High Court judge suggests redrafting for key regulation
Former Reeves Moses Mortgage Brokers Ltd mortgage manager Peter Van Nieuwkoop remains unsentenced on securities law charges because a High Court judgment on the fate of his former bosses had only just been released.
Mr Van Nieuwkoop was tried in February & March. Judge Barry Morris delivered a guilty verdict on 22 March, but didn’t enter convictions. Of the 36 original charges, 1 was repeated and an unstated number were in the alternative. When Judge Morris produced his verdict, the schedule of charges appended to his decision showed 34 charges.
Sentencing was scheduled for 14 May, on the expectation that the High Court would have decided the appeal by the Crown over some of the charges on which former Reeves Moses directors Roger Moses & Gary Stevens were acquitted. The new sentencing date is Monday 17 June at 10am.
Justice Mark O’Regan issued his High Court judgment on 8 May, on a case stated appeal brought by the Registrar of Companies (represented in the district court by Brian Dickey, and in the appeal by Kieran Raftery).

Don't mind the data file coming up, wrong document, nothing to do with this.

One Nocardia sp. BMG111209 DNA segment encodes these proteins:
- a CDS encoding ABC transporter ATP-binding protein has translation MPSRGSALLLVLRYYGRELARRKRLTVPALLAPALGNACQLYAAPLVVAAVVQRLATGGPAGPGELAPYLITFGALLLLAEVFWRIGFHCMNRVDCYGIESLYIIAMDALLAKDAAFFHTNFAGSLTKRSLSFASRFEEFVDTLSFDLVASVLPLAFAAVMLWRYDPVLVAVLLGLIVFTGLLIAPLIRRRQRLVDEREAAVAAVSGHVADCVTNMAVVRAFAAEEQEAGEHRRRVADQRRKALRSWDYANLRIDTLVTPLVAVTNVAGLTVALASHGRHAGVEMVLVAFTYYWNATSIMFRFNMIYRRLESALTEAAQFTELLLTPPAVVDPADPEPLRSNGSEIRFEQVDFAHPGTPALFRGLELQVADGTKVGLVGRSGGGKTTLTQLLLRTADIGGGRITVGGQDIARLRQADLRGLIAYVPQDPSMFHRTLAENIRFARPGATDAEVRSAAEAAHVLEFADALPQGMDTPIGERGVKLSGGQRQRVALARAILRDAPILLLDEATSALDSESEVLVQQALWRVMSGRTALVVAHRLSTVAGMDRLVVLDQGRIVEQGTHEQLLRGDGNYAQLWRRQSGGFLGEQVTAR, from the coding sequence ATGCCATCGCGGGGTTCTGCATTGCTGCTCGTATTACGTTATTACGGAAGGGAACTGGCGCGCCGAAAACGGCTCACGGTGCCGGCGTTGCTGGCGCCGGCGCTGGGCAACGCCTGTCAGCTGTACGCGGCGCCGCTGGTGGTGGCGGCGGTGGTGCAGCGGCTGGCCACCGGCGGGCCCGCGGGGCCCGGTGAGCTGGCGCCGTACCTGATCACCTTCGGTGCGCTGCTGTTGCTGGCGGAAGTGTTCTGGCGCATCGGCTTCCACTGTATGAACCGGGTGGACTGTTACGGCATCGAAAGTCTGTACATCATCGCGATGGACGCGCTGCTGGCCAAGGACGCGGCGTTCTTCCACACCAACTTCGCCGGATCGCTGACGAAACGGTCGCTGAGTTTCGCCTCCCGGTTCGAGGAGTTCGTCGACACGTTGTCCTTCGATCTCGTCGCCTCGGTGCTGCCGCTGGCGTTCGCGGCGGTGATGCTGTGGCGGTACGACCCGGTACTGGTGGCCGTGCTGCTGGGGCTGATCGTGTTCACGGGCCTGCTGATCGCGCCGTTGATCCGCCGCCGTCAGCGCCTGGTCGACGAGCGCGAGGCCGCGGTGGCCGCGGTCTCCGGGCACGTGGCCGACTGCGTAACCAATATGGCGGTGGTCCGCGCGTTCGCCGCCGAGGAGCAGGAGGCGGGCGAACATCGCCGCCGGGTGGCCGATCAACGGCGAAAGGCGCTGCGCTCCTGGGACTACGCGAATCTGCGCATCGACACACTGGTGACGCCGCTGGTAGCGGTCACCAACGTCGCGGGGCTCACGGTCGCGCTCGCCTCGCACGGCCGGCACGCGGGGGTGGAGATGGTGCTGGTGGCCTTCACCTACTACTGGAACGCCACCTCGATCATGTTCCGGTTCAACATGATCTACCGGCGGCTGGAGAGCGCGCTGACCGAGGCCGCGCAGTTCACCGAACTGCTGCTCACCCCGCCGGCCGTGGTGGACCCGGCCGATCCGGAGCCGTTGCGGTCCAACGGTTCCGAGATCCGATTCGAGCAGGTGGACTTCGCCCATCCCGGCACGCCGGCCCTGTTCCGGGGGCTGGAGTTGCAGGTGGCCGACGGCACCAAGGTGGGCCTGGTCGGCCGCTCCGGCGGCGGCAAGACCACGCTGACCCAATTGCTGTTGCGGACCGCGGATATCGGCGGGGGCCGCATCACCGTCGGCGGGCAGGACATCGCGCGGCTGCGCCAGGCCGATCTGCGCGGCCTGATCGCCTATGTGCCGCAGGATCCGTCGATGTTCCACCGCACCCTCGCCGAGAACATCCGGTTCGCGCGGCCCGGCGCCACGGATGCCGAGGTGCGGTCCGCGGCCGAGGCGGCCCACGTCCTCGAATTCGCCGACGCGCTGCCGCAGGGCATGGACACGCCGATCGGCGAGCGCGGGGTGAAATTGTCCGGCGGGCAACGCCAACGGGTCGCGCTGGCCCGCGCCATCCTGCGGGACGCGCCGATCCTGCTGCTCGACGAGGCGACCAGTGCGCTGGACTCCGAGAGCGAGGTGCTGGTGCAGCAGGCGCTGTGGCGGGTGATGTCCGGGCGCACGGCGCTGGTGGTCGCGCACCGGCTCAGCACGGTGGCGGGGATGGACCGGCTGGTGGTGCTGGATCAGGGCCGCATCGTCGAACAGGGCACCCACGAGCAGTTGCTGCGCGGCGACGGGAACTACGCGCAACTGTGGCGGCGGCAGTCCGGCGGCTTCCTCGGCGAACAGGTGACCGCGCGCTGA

He upheld the ruling of District Court Judge John Hole to acquit the directors on charges laid under regulation 41 of the Securities Act (Contributory Mortgage) Regulations, but overturned Judge Hole’s acquittal on charges laid under section 59 of the Securities Act.
The directors were not involved in the day-to-day running of the contributory mortgage company loans. The essence of their trial was whether the securities law made them liable for the (criminal) actions of their staff when they had no knowledge of the alleged frauds being committed.
Judge Morris found Mr Van Nieuwkoop, as mortgage manager, was a principal officer of the company. He was alleged to have altered documents & made changes, such as to the interest prepayments, without authorisation. The 70 charges against the directors were based on their responsibility to know what was in the documents.
The Crown Law Office in Wellington is considering whether to appeal further, given the importance of these sections to the upholding of securities law. Justice O’Regan, on the other hand, suggested some redrafting:< "It may be that the outcome of this case will lead to some reconsideration of the ambit of regulation 41," he said.